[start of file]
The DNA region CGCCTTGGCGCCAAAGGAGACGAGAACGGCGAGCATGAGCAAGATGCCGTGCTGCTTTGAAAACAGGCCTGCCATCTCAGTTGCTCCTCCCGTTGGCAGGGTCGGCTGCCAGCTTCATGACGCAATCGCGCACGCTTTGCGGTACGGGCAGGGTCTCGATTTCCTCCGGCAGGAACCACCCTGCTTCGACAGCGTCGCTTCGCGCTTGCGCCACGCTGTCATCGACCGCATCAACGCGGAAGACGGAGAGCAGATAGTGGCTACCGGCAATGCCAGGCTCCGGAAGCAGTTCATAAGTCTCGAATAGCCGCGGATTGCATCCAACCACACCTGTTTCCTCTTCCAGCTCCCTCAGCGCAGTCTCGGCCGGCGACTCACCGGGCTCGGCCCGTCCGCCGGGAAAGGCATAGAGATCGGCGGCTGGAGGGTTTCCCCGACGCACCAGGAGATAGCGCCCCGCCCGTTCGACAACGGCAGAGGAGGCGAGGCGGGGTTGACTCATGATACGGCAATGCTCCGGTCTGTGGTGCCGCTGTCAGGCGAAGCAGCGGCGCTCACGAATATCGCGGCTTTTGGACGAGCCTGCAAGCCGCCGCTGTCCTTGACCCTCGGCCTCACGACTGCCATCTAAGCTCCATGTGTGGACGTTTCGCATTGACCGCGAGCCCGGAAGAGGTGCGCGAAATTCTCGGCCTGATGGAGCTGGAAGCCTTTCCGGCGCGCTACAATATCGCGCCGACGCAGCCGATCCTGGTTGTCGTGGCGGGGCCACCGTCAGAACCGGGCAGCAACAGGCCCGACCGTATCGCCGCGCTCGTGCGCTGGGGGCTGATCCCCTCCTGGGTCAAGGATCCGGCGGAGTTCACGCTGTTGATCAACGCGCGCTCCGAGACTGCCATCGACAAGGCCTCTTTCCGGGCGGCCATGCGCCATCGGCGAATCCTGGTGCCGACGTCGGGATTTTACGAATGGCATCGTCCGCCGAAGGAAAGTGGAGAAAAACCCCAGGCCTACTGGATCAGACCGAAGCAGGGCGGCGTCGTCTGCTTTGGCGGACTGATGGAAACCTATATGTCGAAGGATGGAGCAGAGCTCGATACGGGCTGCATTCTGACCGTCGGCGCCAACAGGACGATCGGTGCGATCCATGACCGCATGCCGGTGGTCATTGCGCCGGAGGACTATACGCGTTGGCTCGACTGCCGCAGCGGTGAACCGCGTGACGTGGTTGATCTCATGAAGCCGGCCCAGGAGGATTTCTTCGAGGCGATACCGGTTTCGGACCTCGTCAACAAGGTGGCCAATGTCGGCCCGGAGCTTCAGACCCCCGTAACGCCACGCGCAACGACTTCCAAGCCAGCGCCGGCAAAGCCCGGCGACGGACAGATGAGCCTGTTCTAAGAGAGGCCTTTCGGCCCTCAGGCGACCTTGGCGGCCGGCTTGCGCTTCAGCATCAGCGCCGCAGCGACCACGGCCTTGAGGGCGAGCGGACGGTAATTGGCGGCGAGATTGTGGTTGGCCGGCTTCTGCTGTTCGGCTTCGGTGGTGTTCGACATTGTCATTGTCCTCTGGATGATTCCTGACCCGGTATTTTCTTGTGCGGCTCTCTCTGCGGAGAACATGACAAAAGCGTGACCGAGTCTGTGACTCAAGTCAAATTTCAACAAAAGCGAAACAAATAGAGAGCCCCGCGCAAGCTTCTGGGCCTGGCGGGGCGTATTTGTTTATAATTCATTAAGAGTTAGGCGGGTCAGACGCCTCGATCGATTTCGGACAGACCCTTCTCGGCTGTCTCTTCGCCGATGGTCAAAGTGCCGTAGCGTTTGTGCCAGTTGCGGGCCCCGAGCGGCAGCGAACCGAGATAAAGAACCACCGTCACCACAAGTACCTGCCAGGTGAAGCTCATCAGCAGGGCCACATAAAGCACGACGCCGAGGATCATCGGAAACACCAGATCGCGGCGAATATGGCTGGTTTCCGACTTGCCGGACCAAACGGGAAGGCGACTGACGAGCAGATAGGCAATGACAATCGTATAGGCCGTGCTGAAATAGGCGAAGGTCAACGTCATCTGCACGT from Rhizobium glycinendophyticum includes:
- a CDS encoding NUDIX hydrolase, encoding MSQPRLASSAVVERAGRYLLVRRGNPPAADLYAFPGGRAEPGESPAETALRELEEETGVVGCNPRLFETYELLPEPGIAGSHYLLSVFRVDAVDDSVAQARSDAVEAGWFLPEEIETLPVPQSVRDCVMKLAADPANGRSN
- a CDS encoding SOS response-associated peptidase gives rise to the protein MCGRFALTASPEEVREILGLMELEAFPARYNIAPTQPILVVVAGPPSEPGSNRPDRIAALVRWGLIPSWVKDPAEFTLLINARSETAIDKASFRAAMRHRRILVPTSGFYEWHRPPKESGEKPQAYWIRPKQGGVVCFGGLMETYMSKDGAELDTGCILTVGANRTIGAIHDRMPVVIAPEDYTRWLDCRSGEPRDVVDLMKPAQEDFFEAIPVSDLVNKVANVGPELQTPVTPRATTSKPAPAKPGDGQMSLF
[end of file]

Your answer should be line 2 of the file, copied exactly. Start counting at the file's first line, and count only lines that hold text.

- a CDS encoding NUDIX hydrolase, encoding MSQPRLASSAVVERAGRYLLVRRGNPPAADLYAFPGGRAEPGESPAETALRELEEETGVVGCNPRLFETYELLPEPGIAGSHYLLSVFRVDAVDDSVAQARSDAVEAGWFLPEEIETLPVPQSVRDCVMKLAADPANGRSN